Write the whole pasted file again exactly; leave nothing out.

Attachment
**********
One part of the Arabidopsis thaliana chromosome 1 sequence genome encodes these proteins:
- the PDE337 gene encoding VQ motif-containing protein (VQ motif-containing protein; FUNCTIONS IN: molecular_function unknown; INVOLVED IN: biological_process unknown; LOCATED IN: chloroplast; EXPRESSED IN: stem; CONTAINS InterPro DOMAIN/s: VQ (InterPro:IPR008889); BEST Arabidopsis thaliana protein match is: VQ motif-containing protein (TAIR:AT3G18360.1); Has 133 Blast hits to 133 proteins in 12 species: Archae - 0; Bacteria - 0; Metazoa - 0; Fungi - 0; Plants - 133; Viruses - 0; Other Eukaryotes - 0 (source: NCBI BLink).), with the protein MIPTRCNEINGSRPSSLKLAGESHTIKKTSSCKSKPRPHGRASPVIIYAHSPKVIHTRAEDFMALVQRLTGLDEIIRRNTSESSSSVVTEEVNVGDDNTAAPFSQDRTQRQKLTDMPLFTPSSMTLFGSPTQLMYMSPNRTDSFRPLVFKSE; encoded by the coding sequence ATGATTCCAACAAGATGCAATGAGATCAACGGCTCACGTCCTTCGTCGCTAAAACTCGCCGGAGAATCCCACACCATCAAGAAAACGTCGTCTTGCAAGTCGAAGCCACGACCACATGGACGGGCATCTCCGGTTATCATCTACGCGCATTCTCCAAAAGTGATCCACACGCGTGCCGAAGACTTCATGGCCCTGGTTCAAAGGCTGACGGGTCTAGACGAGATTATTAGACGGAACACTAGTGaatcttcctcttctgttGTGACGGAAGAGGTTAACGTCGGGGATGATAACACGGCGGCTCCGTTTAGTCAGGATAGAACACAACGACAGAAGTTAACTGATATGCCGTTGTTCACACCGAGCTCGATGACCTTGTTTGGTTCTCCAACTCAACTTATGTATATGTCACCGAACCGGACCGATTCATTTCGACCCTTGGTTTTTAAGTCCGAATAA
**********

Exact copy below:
One part of the Arabidopsis thaliana chromosome 1 sequence genome encodes these proteins:
- the PDE337 gene encoding VQ motif-containing protein (VQ motif-containing protein; FUNCTIONS IN: molecular_function unknown; INVOLVED IN: biological_process unknown; LOCATED IN: chloroplast; EXPRESSED IN: stem; CONTAINS InterPro DOMAIN/s: VQ (InterPro:IPR008889); BEST Arabidopsis thaliana protein match is: VQ motif-containing protein (TAIR:AT3G18360.1); Has 133 Blast hits to 133 proteins in 12 species: Archae - 0; Bacteria - 0; Metazoa - 0; Fungi - 0; Plants - 133; Viruses - 0; Other Eukaryotes - 0 (source: NCBI BLink).), with the protein MIPTRCNEINGSRPSSLKLAGESHTIKKTSSCKSKPRPHGRASPVIIYAHSPKVIHTRAEDFMALVQRLTGLDEIIRRNTSESSSSVVTEEVNVGDDNTAAPFSQDRTQRQKLTDMPLFTPSSMTLFGSPTQLMYMSPNRTDSFRPLVFKSE; encoded by the coding sequence ATGATTCCAACAAGATGCAATGAGATCAACGGCTCACGTCCTTCGTCGCTAAAACTCGCCGGAGAATCCCACACCATCAAGAAAACGTCGTCTTGCAAGTCGAAGCCACGACCACATGGACGGGCATCTCCGGTTATCATCTACGCGCATTCTCCAAAAGTGATCCACACGCGTGCCGAAGACTTCATGGCCCTGGTTCAAAGGCTGACGGGTCTAGACGAGATTATTAGACGGAACACTAGTGaatcttcctcttctgttGTGACGGAAGAGGTTAACGTCGGGGATGATAACACGGCGGCTCCGTTTAGTCAGGATAGAACACAACGACAGAAGTTAACTGATATGCCGTTGTTCACACCGAGCTCGATGACCTTGTTTGGTTCTCCAACTCAACTTATGTATATGTCACCGAACCGGACCGATTCATTTCGACCCTTGGTTTTTAAGTCCGAATAA